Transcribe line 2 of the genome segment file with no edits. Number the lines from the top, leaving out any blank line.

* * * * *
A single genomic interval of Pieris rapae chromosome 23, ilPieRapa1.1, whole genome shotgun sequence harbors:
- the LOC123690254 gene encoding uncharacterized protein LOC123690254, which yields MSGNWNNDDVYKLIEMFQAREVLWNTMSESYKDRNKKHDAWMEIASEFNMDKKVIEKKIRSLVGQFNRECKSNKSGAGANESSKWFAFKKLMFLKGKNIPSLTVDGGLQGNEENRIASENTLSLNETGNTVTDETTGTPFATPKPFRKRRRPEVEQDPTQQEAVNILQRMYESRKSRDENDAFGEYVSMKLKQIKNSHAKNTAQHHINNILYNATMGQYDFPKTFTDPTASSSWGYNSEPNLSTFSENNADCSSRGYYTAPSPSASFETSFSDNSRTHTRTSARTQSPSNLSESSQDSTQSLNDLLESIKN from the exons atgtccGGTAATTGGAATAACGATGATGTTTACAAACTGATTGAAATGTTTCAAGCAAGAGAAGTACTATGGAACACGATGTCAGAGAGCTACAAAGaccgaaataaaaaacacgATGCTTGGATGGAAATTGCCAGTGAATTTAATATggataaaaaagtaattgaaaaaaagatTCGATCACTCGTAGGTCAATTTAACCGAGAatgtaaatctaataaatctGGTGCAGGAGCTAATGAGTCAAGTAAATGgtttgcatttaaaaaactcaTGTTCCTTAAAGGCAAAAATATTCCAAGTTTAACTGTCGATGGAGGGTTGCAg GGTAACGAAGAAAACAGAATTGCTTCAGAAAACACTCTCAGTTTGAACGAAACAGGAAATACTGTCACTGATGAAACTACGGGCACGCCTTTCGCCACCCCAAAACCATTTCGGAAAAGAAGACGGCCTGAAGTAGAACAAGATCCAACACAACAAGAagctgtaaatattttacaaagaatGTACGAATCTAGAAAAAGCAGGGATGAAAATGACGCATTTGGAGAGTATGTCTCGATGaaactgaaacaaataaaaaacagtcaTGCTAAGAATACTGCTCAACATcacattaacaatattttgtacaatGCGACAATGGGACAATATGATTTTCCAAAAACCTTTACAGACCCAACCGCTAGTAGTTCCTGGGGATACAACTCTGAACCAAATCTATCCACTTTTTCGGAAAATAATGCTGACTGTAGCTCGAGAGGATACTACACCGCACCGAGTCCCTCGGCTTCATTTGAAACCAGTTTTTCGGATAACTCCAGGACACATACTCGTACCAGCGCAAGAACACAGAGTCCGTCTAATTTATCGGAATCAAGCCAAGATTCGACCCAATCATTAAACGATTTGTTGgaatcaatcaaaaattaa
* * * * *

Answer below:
- the LOC123690254 gene encoding uncharacterized protein LOC123690254, which yields MSGNWNNDDVYKLIEMFQAREVLWNTMSESYKDRNKKHDAWMEIASEFNMDKKVIEKKIRSLVGQFNRECKSNKSGAGANESSKWFAFKKLMFLKGKNIPSLTVDGGLQGNEENRIASENTLSLNETGNTVTDETTGTPFATPKPFRKRRRPEVEQDPTQQEAVNILQRMYESRKSRDENDAFGEYVSMKLKQIKNSHAKNTAQHHINNILYNATMGQYDFPKTFTDPTASSSWGYNSEPNLSTFSENNADCSSRGYYTAPSPSASFETSFSDNSRTHTRTSARTQSPSNLSESSQDSTQSLNDLLESIKN from the exons atgtccGGTAATTGGAATAACGATGATGTTTACAAACTGATTGAAATGTTTCAAGCAAGAGAAGTACTATGGAACACGATGTCAGAGAGCTACAAAGaccgaaataaaaaacacgATGCTTGGATGGAAATTGCCAGTGAATTTAATATggataaaaaagtaattgaaaaaaagatTCGATCACTCGTAGGTCAATTTAACCGAGAatgtaaatctaataaatctGGTGCAGGAGCTAATGAGTCAAGTAAATGgtttgcatttaaaaaactcaTGTTCCTTAAAGGCAAAAATATTCCAAGTTTAACTGTCGATGGAGGGTTGCAg GGTAACGAAGAAAACAGAATTGCTTCAGAAAACACTCTCAGTTTGAACGAAACAGGAAATACTGTCACTGATGAAACTACGGGCACGCCTTTCGCCACCCCAAAACCATTTCGGAAAAGAAGACGGCCTGAAGTAGAACAAGATCCAACACAACAAGAagctgtaaatattttacaaagaatGTACGAATCTAGAAAAAGCAGGGATGAAAATGACGCATTTGGAGAGTATGTCTCGATGaaactgaaacaaataaaaaacagtcaTGCTAAGAATACTGCTCAACATcacattaacaatattttgtacaatGCGACAATGGGACAATATGATTTTCCAAAAACCTTTACAGACCCAACCGCTAGTAGTTCCTGGGGATACAACTCTGAACCAAATCTATCCACTTTTTCGGAAAATAATGCTGACTGTAGCTCGAGAGGATACTACACCGCACCGAGTCCCTCGGCTTCATTTGAAACCAGTTTTTCGGATAACTCCAGGACACATACTCGTACCAGCGCAAGAACACAGAGTCCGTCTAATTTATCGGAATCAAGCCAAGATTCGACCCAATCATTAAACGATTTGTTGgaatcaatcaaaaattaa